Now, the downside of that is saying that most of the time, throughout all of the COVID restrictions, we have been restricted to sort of only suggesting she can have that one support person. So we’ve sort of taken out the whole idea of maybe she can have multiple people around her. But it’s always been at least one person. And so that has never changed, thankfully. And so the majority of say the woman’s care has been not being affected too much, by the COVID situation, at least not in the hospitals that I’ve worked out.


Great. That’s good to know. So, to wrap up, are there any words of wisdom that you’d impart anyone listening today that’s pregnant? Who’s listening to this and thinking, oh, yeah, that sounds interesting. What would you suggest?


Yeah, I think the big key here is to talk to your healthcare provider. Like if this is something that you’re thinking you might be interested in, approach it early with your healthcare provider. So it doesn’t matter if you’re going through, say a public hospital or a private hospital, or obstetric care or midwifery care while you’re planning a home birth or whatever. Talk to your healthcare provider about should you be opting in for an elective caesarean delivery, and this is something that you’re interested in doing is bring it up with him and say, is this an option at this hospital to do this? And if the answer is no, which currently is for probably most hospitals, then ask why or why not? Why can’t we do it? And then if the answer is something like, well, we don’t have a policy for that, then you ask why, why not? Why can’t we make a policy for that? Because the only way that these things are going to change is number one, somebody up higher in the ranks of whoever makes policies has to understand that this is something that people are wanting to do. And then they can talk through all the sort of the logistics of how we write a policy and what hoops do we need to jump through to make it happen. But as I said, like, even just for me, I helped to start it at our hospital because a single patient asked me if she could do it. And so the more obstetricians, for example, are hearing that their patients want to have an option like this, then that’s got to be the impetus for making change in more and more hospitals across not only Australia, but across the world.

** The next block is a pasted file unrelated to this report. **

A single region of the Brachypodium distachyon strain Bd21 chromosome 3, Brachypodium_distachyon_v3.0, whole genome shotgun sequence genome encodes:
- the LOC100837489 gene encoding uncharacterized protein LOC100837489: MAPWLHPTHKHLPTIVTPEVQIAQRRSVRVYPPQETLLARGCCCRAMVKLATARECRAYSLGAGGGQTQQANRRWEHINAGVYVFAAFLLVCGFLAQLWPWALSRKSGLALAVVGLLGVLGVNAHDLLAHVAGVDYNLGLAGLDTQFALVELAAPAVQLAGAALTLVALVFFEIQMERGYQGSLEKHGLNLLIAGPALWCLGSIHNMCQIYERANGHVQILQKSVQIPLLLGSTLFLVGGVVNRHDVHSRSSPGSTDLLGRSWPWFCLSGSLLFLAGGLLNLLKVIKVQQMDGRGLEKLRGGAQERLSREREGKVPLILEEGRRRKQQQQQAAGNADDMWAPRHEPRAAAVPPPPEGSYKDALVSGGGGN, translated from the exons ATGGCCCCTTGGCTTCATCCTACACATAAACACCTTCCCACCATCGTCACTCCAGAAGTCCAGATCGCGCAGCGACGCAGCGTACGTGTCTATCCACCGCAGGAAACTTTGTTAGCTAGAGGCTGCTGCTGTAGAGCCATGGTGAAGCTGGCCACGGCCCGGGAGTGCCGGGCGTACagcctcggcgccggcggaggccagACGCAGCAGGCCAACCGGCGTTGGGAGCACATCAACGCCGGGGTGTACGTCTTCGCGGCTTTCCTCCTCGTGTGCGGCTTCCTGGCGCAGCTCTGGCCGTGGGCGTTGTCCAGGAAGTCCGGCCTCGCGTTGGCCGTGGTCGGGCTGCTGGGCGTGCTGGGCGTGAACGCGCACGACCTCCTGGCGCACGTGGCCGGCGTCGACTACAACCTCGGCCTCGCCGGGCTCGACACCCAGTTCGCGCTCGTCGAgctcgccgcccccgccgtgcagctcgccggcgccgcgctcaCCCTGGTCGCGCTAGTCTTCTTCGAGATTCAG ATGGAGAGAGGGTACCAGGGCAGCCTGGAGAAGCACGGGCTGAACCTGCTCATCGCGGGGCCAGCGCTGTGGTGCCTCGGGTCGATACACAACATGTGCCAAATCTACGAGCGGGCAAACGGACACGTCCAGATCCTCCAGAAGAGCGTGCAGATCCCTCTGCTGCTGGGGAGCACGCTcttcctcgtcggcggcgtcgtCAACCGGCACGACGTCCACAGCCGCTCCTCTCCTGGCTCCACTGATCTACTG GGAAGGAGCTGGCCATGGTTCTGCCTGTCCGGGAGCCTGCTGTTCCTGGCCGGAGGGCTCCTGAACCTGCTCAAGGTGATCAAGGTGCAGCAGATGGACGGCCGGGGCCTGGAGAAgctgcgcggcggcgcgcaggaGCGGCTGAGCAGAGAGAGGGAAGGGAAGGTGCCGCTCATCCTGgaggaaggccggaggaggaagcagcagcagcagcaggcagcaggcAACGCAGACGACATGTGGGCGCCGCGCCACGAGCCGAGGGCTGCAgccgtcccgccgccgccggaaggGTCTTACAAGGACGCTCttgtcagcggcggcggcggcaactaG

So if you’re listening, you want to hear a birth story with someone who’s had this, check out the FitNest Mama Podcast Episode No. 18. I’ve just been scrolling, frantically looking for it which number it was. So Episode 18, Spilling the Milk with Claire, because what you just said Natalie is exactly what Claire said is she encourages if you’re interested, just ask, ask. Yeah, it’s really interesting. You both say exactly the same thing. And that just brought up another question. If it sounds like you’re only doing this for elective caesarean at the moment, is that right?


That’s right. And I think that’s a key point that I would still like to get across as well is because it does take a bit of pre-planning from a number of fronts. So for example, when I’m planning up with the woman or the couple themselves, I will be talking them through beforehand about what that day is going to look like. Say the day of the caesarean. So what she is going to need to do so teach her for example, how to do that proper surgical hand scrub beforehand. And talking her through all of the rules, if you like, like once you ask, grab, you’re not allowed to touch this and then allowed to touch that and her partner can’t touch you. And you know, those sorts of things as well. So it takes a bit of preparation before the day, it takes preparation on the day. So for example, part of our policy at my hospital will be things like we need to allocate extra time in theatre to allow this to happen, that we need to have an appropriate say anesthetist and pediatrician who were on board with this idea as well, because not all of them are yet we need to have say extra staff in theatre. So for example, we allocate an extra nurse who will just be watching the woman after she scrubbed to make sure that she’s not accidentally breaking any of the rules. So it takes a bit of extra time to prepare all of this stuff. And so at the moment, we’re sort of strictly saying at least in our hospital, that this will only be performed in an elective caesarean scenario.